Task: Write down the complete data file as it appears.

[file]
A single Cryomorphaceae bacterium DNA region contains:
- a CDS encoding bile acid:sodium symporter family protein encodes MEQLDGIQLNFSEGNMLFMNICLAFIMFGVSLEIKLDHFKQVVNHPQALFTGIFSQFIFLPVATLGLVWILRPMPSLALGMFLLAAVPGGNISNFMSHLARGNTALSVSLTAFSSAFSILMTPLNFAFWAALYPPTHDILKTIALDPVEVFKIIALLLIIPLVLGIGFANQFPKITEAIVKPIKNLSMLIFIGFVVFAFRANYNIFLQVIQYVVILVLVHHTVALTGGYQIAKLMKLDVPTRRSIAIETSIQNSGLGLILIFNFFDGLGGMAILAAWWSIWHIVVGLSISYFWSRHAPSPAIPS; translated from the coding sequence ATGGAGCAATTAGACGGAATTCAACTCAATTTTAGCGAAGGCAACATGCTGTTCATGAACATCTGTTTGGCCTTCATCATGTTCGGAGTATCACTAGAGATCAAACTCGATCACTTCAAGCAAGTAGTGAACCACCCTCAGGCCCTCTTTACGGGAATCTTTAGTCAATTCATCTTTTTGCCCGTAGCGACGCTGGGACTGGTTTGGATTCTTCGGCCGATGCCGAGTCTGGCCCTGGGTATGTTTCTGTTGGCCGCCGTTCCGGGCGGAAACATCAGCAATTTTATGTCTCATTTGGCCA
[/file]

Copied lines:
A single Cryomorphaceae bacterium DNA region contains:
- a CDS encoding bile acid:sodium symporter family protein encodes MEQLDGIQLNFSEGNMLFMNICLAFIMFGVSLEIKLDHFKQVVNHPQALFTGIFSQFIFLPVATLGLVWILRPMPSLALGMFLLAAVPGGNISNFMSHLARGNTALSVSLTAFSSAFSILMTPLNFAFWAALYPPTHDILKTIALDPVEVFKIIALLLIIPLVLGIGFANQFPKITEAIVKPIKNLSMLIFIGFVVFAFRANYNIFLQVIQYVVILVLVHHTVALTGGYQIAKLMKLDVPTRRSIAIETSIQNSGLGLILIFNFFDGLGGMAILAAWWSIWHIVVGLSISYFWSRHAPSPAIPS; translated from the coding sequence ATGGAGCAATTAGACGGAATTCAACTCAATTTTAGCGAAGGCAACATGCTGTTCATGAACATCTGTTTGGCCTTCATCATGTTCGGAGTATCACTAGAGATCAAACTCGATCACTTCAAGCAAGTAGTGAACCACCCTCAGGCCCTCTTTACGGGAATCTTTAGTCAATTCATCTTTTTGCCCGTAGCGACGCTGGGACTGGTTTGGATTCTTCGGCCGATGCCGAGTCTGGCCCTGGGTATGTTTCTGTTGGCCGCCGTTCCGGGCGGAAACATCAGCAATTTTATGTCTCATTTGGCCA